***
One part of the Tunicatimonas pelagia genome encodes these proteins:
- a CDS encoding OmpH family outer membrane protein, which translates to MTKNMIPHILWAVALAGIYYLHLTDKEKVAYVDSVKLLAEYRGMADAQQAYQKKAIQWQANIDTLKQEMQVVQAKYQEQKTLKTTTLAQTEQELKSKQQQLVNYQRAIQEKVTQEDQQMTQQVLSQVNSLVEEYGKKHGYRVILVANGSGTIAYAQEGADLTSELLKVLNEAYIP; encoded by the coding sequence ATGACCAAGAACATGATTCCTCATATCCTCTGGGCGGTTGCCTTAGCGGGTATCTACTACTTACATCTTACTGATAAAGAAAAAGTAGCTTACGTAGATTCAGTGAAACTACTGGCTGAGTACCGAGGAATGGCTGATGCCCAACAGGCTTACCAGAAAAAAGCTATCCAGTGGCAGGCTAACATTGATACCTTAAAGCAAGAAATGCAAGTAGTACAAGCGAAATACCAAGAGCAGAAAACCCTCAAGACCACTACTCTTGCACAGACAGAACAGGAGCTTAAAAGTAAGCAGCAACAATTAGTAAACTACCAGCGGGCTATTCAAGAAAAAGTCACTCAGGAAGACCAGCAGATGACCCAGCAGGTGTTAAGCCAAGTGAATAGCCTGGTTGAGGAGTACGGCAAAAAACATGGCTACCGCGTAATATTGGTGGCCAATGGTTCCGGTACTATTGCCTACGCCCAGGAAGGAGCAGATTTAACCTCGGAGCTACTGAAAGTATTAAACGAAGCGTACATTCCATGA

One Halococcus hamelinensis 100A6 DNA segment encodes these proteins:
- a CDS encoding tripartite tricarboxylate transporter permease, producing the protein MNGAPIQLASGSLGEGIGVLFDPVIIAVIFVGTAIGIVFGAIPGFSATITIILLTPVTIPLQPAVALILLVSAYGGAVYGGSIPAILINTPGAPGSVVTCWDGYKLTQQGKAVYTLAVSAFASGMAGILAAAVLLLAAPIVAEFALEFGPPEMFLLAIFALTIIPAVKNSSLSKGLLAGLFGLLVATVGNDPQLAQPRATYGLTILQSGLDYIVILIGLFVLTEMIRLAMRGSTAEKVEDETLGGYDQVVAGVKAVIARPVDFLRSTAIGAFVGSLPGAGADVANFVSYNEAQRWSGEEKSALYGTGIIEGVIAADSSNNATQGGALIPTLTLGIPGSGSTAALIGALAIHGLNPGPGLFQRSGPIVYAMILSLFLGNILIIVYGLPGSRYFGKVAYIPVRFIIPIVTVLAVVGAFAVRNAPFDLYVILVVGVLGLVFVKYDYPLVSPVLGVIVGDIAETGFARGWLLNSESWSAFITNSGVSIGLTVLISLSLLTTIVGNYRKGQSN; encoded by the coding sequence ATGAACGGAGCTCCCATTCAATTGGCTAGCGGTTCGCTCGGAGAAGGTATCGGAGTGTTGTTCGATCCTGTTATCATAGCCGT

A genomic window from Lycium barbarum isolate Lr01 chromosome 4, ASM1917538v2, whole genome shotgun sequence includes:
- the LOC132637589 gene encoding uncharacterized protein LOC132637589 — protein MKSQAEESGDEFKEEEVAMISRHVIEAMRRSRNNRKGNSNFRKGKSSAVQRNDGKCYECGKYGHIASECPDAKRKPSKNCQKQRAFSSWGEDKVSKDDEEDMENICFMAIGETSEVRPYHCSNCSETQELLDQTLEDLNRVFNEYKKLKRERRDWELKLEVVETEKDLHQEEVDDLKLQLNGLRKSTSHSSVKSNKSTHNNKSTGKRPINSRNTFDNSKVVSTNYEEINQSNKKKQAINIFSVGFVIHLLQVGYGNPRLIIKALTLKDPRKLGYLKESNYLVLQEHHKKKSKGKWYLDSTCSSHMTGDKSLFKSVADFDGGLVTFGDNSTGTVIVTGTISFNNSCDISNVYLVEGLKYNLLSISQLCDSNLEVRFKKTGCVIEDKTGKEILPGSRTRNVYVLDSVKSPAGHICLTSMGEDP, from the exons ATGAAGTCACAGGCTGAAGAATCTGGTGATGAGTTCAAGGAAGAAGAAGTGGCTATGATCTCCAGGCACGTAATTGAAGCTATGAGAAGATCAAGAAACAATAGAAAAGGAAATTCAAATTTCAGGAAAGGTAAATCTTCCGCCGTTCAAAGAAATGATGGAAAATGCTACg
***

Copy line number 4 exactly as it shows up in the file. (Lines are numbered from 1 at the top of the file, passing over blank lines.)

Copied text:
- a CDS encoding tripartite tricarboxylate transporter permease, producing the protein MNGAPIQLASGSLGEGIGVLFDPVIIAVIFVGTAIGIVFGAIPGFSATITIILLTPVTIPLQPAVALILLVSAYGGAVYGGSIPAILINTPGAPGSVVTCWDGYKLTQQGKAVYTLAVSAFASGMAGILAAAVLLLAAPIVAEFALEFGPPEMFLLAIFALTIIPAVKNSSLSKGLLAGLFGLLVATVGNDPQLAQPRATYGLTILQSGLDYIVILIGLFVLTEMIRLAMRGSTAEKVEDETLGGYDQVVAGVKAVIARPVDFLRSTAIGAFVGSLPGAGADVANFVSYNEAQRWSGEEKSALYGTGIIEGVIAADSSNNATQGGALIPTLTLGIPGSGSTAALIGALAIHGLNPGPGLFQRSGPIVYAMILSLFLGNILIIVYGLPGSRYFGKVAYIPVRFIIPIVTVLAVVGAFAVRNAPFDLYVILVVGVLGLVFVKYDYPLVSPVLGVIVGDIAETGFARGWLLNSESWSAFITNSGVSIGLTVLISLSLLTTIVGNYRKGQSN; encoded by the coding sequence ATGAACGGAGCTCCCATTCAATTGGCTAGCGGTTCGCTCGGAGAAGGTATCGGAGTGTTGTTCGATCCTGTTATCATAGCCGT